Data preparations and statistics

We categorised smoking status as never, former or present smoking and alcohol intake into low (few times a year), moderate (once a month to once a week) and high (more than once a week). Physical activity was derived from two questions on light and hard activity and combined into a score with three alternatives: low, moderate or high physical activity level. Differences in baseline characteristics between the groups and the centres were assessed by chi-square tests (categorical variables) and independent sample t test (continuous variables). Loss of follow-up, adverse events, self-reported health status and adherence with treatment (yes or no) were compared with chi-square tests. From capsule counts, adherence with treatment was also calculated as mean percentage and tested by independent sample t test.

Change in BMD was calculated as absolute change in g/cm2 (BMD 12 months − BMD baseline) and as percentage change (BMD 12 months − BMD baseline/BMD baseline). BMD levels at baseline and changes in BMD between the groups were compared with independent sample t test. We also compared BMD changes between the groups with participants stratified into two groups on the basis of baseline total hip T-scores: low (T-score < −1.0) and high (T-score > −1.0) BMD groups, respectively. We tested BMD changes between the groups with multiple regression analyses adjusting for age and physical activity level (which differed between the two groups at baseline), using low activity as the reference level. We also added study centre and adherence to treatment to the model, adherence using two options and self-reported or mean percentage adherence. At all sites, the percentage of participants with declining BMD during the study was compared using chi-square tests. Similarly, the least significant change was calculated for each study centre (2.77 × CV%) [29] at the total hip, and the percentage of participants with significant loss in the two groups was compared using chi-square tests.

We tested differences in serum concentration of biochemical measures (BAP, CL, N-mid OC, cOC and ucOC) between the groups at baseline and at 12 months using independent sample t test. Differences in changes in serum concentration were calculated as absolute changes (the measured value at 12 months − baseline value), and comparison of changes between groups was tested by independent sample t test. Two-sided p values below 0.05 were considered statistically significant. All statistical analyses were performed using the Statistical Package for Social Sciences version 15.0 (SPSS Inc., Chicago, IL, USA).

Results

Compliance

The study profile is displayed in Fig. 1. Reasons for discontinuation in 14 participants in each group (8.4%) were various diseases, relocation, lack of motivation or experienced adverse effects (three participants in each group). In the placebo group, four participants started treatment known to affect bone remodelling. Two hundred sixty-four participants (86%) reported to take the study medication as expected, 131 and 133 participants in the treatment and placebo groups, respectively (p = 0.68). Mean adherence rates calculated by capsule counts in 279 participants were 94.4% and 94.9% in the treatment and placebo groups, respectively (p = 0.55).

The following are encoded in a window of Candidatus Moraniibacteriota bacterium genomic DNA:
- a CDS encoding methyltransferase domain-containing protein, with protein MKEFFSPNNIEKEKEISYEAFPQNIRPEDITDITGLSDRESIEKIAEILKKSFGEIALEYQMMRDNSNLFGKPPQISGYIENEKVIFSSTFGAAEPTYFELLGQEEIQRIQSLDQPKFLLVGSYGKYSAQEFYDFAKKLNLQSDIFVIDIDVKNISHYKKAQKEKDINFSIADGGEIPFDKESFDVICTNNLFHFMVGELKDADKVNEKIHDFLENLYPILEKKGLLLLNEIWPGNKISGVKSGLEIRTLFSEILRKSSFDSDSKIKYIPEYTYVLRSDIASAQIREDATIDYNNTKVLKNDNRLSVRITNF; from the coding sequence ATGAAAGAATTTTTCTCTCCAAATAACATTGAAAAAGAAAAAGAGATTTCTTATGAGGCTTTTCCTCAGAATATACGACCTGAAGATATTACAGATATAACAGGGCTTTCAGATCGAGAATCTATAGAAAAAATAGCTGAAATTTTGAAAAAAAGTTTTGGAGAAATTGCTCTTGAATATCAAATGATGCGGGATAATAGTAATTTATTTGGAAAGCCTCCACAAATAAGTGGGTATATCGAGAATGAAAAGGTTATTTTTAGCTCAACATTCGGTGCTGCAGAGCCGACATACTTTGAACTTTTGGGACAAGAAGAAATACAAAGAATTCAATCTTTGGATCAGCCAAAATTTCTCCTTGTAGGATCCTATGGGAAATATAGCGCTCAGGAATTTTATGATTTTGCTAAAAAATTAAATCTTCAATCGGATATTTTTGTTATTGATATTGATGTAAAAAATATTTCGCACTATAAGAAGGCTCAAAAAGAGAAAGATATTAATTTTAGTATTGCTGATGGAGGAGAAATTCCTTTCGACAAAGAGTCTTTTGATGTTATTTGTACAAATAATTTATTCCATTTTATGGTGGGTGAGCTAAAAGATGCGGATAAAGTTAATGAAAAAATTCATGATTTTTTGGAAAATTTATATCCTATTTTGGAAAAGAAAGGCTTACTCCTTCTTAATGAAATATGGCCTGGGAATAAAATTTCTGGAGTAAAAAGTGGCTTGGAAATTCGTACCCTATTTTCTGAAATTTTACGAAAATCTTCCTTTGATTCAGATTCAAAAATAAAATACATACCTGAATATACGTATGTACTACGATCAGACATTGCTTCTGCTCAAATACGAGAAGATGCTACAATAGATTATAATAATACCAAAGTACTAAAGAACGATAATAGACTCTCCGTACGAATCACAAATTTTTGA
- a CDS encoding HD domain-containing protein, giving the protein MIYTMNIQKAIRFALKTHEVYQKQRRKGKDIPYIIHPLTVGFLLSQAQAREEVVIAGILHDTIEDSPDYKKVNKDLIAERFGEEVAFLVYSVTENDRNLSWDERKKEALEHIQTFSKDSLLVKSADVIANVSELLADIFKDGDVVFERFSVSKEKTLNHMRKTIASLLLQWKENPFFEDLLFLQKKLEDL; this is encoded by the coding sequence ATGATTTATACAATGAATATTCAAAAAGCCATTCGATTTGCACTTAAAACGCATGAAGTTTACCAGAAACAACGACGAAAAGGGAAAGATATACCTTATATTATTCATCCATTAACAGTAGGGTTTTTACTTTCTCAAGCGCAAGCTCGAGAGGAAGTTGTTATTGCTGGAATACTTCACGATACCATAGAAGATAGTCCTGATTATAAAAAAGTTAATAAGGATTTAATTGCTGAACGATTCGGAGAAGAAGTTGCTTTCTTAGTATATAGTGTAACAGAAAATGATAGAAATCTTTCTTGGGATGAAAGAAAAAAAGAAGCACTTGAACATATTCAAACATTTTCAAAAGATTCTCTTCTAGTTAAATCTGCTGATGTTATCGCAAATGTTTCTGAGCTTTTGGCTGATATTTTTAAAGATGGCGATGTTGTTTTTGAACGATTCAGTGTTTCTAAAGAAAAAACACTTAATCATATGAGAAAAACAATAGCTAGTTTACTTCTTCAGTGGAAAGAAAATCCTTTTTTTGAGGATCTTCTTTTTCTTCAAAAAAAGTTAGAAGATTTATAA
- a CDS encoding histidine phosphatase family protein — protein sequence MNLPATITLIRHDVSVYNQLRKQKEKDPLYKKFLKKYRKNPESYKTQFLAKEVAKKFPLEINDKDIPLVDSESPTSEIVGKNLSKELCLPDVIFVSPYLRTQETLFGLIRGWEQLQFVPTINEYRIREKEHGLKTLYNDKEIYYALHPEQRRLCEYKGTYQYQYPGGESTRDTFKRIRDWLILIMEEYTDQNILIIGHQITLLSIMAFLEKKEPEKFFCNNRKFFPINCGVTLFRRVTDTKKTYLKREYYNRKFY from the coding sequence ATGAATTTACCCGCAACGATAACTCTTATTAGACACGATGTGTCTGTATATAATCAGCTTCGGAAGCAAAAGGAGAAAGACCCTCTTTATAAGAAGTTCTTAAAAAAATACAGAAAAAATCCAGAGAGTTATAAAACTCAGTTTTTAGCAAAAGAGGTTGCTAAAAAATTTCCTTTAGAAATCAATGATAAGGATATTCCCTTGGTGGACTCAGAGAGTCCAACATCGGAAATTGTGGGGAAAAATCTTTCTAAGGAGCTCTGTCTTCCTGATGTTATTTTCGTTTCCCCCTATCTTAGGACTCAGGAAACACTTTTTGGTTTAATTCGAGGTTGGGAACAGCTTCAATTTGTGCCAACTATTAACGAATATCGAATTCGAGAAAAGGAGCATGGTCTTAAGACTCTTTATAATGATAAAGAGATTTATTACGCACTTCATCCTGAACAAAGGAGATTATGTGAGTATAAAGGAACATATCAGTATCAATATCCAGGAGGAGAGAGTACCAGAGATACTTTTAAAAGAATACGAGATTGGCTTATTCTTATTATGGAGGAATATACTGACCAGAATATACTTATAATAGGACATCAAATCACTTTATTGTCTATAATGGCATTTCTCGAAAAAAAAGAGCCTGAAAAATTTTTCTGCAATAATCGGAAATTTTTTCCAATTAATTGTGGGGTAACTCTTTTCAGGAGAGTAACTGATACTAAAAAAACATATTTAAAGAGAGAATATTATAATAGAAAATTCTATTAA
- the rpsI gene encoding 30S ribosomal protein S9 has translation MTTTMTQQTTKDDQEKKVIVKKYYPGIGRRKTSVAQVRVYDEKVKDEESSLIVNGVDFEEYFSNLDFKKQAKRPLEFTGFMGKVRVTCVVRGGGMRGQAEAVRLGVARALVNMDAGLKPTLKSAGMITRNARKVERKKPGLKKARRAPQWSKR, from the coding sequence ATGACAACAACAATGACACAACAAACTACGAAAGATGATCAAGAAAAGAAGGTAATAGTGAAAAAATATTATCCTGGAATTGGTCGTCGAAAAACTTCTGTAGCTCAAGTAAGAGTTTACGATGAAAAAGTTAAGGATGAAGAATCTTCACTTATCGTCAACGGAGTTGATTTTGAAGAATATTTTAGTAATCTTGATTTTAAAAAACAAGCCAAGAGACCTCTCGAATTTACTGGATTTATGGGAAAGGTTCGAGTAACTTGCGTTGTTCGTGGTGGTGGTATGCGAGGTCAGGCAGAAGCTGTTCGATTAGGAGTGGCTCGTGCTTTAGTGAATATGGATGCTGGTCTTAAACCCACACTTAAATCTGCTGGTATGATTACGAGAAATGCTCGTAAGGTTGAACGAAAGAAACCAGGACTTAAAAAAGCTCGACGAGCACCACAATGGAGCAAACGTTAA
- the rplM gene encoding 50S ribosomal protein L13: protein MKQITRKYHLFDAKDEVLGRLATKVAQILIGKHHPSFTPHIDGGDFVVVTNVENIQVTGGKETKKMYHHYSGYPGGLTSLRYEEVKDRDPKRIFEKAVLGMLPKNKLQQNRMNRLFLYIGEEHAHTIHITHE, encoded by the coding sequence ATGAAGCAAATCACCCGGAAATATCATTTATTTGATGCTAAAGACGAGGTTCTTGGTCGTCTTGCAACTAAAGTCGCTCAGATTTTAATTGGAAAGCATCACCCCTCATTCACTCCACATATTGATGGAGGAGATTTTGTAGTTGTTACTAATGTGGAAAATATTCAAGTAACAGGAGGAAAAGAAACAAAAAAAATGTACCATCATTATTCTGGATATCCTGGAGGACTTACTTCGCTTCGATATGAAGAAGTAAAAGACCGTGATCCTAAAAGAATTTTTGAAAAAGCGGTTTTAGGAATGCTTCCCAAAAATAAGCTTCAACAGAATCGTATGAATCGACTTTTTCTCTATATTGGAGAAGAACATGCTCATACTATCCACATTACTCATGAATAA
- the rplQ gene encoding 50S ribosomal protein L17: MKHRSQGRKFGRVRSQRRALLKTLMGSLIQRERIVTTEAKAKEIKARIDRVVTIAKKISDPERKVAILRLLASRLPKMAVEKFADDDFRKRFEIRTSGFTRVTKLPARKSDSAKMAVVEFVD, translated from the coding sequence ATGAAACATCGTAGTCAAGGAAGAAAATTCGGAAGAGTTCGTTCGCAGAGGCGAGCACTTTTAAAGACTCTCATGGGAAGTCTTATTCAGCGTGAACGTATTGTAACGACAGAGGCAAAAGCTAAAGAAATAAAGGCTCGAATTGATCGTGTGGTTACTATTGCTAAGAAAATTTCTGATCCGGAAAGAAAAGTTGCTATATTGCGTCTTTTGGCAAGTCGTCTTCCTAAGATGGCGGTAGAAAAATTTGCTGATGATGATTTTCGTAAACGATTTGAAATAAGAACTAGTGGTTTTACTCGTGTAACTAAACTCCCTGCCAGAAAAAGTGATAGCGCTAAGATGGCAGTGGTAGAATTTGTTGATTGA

Fig. 1

Study profile

Adverse events

During the course of the study, five participants in each group sustained a fracture. In the treatment and placebo groups, 40 and 36 participants, respectively, reported events which included forgetting study medication during holidays or reduced weight bearing more than 2 weeks (p = 0.60). In the treatment group, there were two written reports: increased nocturnal hot flushes and abdominal pain. In the placebo group, there were four written reports: on muscular pain, general unwell feeling and two reports on itching. On phone, one participant in the treatment group reported increased palpitations, which ceased at study end. Self-perceived health was reported similarly in the groups at the start of the study (p = 0.69) and by 12 months (p = 0.71).

Effect of intervention on BMD changes

Participants’ baseline characteristics were similar, except for 0.5 years higher age (p = 0.04) and physical activity level (p = 0.04) in the treatment group (Table 2). The mean difference in bone loss rates between the treatment and the placebo group was −0.001 g/cm2 (95% CI, −0.005, 0.003 g/cm2) at the total hip, 0.001 g/cm2 (95% CI, −0.004, 0.005 g/cm2) at the femoral neck, 0.000 g/cm2 (95% CI, −0.008, 0.008 g/cm2) at the lumbar spine and 0.001 g/cm2 (95% CI, −0.003, 0.006 g/cm2) at the total body. There were no statistically significant differences in BMD changes between the groups at any measurement site (Table 3). The p values remained virtually unchanged when the four subjects in the placebo group, who started other treatment, were excluded from the analyses. Adjusting for age and physical activity level did not change the results, nor did adjustment for adherence to treatment. Participants from Centre 1 had more frequent alcohol intake (p = 0.03), but adjusting for study centre in the multiple regression model did not change the results.
Table 2

Baseline characteristics of the study participants, values are means (±SD) or n (%)

Baseline characteristics

Treatment group (N = 167)

Placebo group (N = 167)

Age, years

54.7 (2.5)

54.2 (2.5)

Height, cm

166 (5.7)

166 (5.6)

Weight, kg

67.5 (9.0)

67.5 (9.8)

BMI, kg/m2

24.5 (3.1)

24.5 (3.1)

Age at menopause, years

51.2 (2.9)

50.9 (2.6)

Years since menopause, years

3.6 (2.3)

3.3 (1.7)

Self-perceived health

Poor

29 (18)

29 (18)

Good

135 (82)

161 (82)

Smoking status

Never smokers

63 (38)

56 (35)

Former smokers

80 (49)

77 (47)

Present smokers

21 (13)

29 (18)

Alcohol intake

Low

28 (17)

23 (14)

Moderate

89 (54)

100 (62)

High

47 (29)

39 (24)

Physical activity level

Low

16 (10)

27 (17)

Moderate

125 (76)

123 (76)

High

23 (14)

12 (7)

Table 3

Bone mineral density (BMD; g/cm2) at baseline and changes in BMD (g/cm2 and %) from baseline to 12 months, intention to treat analyses

Measurement site

Treatment group

Placebo group

p value

Mean BMD

95% CI

Mean BMD

95% CI

Baseline BMD

Total hip

0.920

0.900, 0.938

0.918

0.901, 0.934

0.85

Femoral neck

0.873

0.854, 0.891

0.877

0.861, 0.930

0.77

Lumbar spine (L2-L4)

1.103

1.081, 1.125

1.089